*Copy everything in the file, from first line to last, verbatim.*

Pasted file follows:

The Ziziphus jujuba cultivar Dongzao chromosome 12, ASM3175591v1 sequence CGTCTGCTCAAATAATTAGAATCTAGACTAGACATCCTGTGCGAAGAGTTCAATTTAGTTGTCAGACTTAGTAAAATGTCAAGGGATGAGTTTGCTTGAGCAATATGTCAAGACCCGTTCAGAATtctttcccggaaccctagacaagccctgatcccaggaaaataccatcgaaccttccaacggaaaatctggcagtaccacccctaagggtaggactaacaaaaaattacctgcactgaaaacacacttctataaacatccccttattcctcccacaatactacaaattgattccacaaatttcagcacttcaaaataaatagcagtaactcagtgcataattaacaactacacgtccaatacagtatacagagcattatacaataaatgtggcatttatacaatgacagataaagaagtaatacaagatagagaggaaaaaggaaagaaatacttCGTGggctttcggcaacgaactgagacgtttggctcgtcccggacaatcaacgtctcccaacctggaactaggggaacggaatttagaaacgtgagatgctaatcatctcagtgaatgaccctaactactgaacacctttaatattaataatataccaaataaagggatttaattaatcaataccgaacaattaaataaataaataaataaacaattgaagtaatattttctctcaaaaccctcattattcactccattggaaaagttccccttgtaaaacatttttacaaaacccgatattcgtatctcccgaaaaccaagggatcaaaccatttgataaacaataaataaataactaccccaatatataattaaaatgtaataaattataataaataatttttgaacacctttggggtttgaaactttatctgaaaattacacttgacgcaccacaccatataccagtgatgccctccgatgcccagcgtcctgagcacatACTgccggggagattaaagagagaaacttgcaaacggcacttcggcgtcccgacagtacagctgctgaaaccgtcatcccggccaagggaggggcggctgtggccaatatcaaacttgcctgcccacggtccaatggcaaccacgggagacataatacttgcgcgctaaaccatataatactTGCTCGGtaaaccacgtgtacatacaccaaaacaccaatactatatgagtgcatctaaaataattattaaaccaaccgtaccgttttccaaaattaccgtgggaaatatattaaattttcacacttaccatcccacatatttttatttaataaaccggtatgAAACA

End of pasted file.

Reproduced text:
The Ziziphus jujuba cultivar Dongzao chromosome 12, ASM3175591v1 sequence CGTCTGCTCAAATAATTAGAATCTAGACTAGACATCCTGTGCGAAGAGTTCAATTTAGTTGTCAGACTTAGTAAAATGTCAAGGGATGAGTTTGCTTGAGCAATATGTCAAGACCCGTTCAGAATtctttcccggaaccctagacaagccctgatcccaggaaaataccatcgaaccttccaacggaaaatctggcagtaccacccctaagggtaggactaacaaaaaattacctgcactgaaaacacacttctataaacatccccttattcctcccacaatactacaaattgattccacaaatttcagcacttcaaaataaatagcagtaactcagtgcataattaacaactacacgtccaatacagtatacagagcattatacaataaatgtggcatttatacaatgacagataaagaagtaatacaagatagagaggaaaaaggaaagaaatacttCGTGggctttcggcaacgaactgagacgtttggctcgtcccggacaatcaacgtctcccaacctggaactaggggaacggaatttagaaacgtgagatgctaatcatctcagtgaatgaccctaactactgaacacctttaatattaataatataccaaataaagggatttaattaatcaataccgaacaattaaataaataaataaataaacaattgaagtaatattttctctcaaaaccctcattattcactccattggaaaagttccccttgtaaaacatttttacaaaacccgatattcgtatctcccgaaaaccaagggatcaaaccatttgataaacaataaataaataactaccccaatatataattaaaatgtaataaattataataaataatttttgaacacctttggggtttgaaactttatctgaaaattacacttgacgcaccacaccatataccagtgatgccctccgatgcccagcgtcctgagcacatACTgccggggagattaaagagagaaacttgcaaacggcacttcggcgtcccgacagtacagctgctgaaaccgtcatcccggccaagggaggggcggctgtggccaatatcaaacttgcctgcccacggtccaatggcaaccacgggagacataatacttgcgcgctaaaccatataatactTGCTCGGtaaaccacgtgtacatacaccaaaacaccaatactatatgagtgcatctaaaataattattaaaccaaccgtaccgttttccaaaattaccgtgggaaatatattaaattttcacacttaccatcccacatatttttatttaataaaccggtatgAAACA